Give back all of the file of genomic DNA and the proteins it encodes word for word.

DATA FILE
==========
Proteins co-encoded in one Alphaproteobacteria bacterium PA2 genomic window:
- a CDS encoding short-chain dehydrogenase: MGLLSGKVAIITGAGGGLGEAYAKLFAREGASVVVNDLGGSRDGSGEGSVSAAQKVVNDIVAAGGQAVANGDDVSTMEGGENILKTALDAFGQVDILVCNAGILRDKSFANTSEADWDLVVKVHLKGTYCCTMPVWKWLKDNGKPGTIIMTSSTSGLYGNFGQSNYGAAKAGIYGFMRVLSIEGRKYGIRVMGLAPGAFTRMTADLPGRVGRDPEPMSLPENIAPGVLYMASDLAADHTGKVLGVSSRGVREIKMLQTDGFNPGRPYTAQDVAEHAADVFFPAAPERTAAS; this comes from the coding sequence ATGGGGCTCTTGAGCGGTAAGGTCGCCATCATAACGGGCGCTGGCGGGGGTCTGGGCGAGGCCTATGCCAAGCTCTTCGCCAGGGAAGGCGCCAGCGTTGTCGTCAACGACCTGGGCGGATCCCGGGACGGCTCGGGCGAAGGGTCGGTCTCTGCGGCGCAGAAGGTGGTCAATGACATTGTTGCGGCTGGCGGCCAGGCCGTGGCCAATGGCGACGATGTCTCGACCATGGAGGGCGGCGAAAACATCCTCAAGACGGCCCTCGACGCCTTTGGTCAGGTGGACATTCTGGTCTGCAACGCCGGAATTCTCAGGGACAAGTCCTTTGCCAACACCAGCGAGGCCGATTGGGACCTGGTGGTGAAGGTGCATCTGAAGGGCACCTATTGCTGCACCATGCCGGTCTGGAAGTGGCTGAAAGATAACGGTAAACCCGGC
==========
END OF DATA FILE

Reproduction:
Proteins co-encoded in one Alphaproteobacteria bacterium PA2 genomic window:
- a CDS encoding short-chain dehydrogenase: MGLLSGKVAIITGAGGGLGEAYAKLFAREGASVVVNDLGGSRDGSGEGSVSAAQKVVNDIVAAGGQAVANGDDVSTMEGGENILKTALDAFGQVDILVCNAGILRDKSFANTSEADWDLVVKVHLKGTYCCTMPVWKWLKDNGKPGTIIMTSSTSGLYGNFGQSNYGAAKAGIYGFMRVLSIEGRKYGIRVMGLAPGAFTRMTADLPGRVGRDPEPMSLPENIAPGVLYMASDLAADHTGKVLGVSSRGVREIKMLQTDGFNPGRPYTAQDVAEHAADVFFPAAPERTAAS; this comes from the coding sequence ATGGGGCTCTTGAGCGGTAAGGTCGCCATCATAACGGGCGCTGGCGGGGGTCTGGGCGAGGCCTATGCCAAGCTCTTCGCCAGGGAAGGCGCCAGCGTTGTCGTCAACGACCTGGGCGGATCCCGGGACGGCTCGGGCGAAGGGTCGGTCTCTGCGGCGCAGAAGGTGGTCAATGACATTGTTGCGGCTGGCGGCCAGGCCGTGGCCAATGGCGACGATGTCTCGACCATGGAGGGCGGCGAAAACATCCTCAAGACGGCCCTCGACGCCTTTGGTCAGGTGGACATTCTGGTCTGCAACGCCGGAATTCTCAGGGACAAGTCCTTTGCCAACACCAGCGAGGCCGATTGGGACCTGGTGGTGAAGGTGCATCTGAAGGGCACCTATTGCTGCACCATGCCGGTCTGGAAGTGGCTGAAAGATAACGGTAAACCCGGC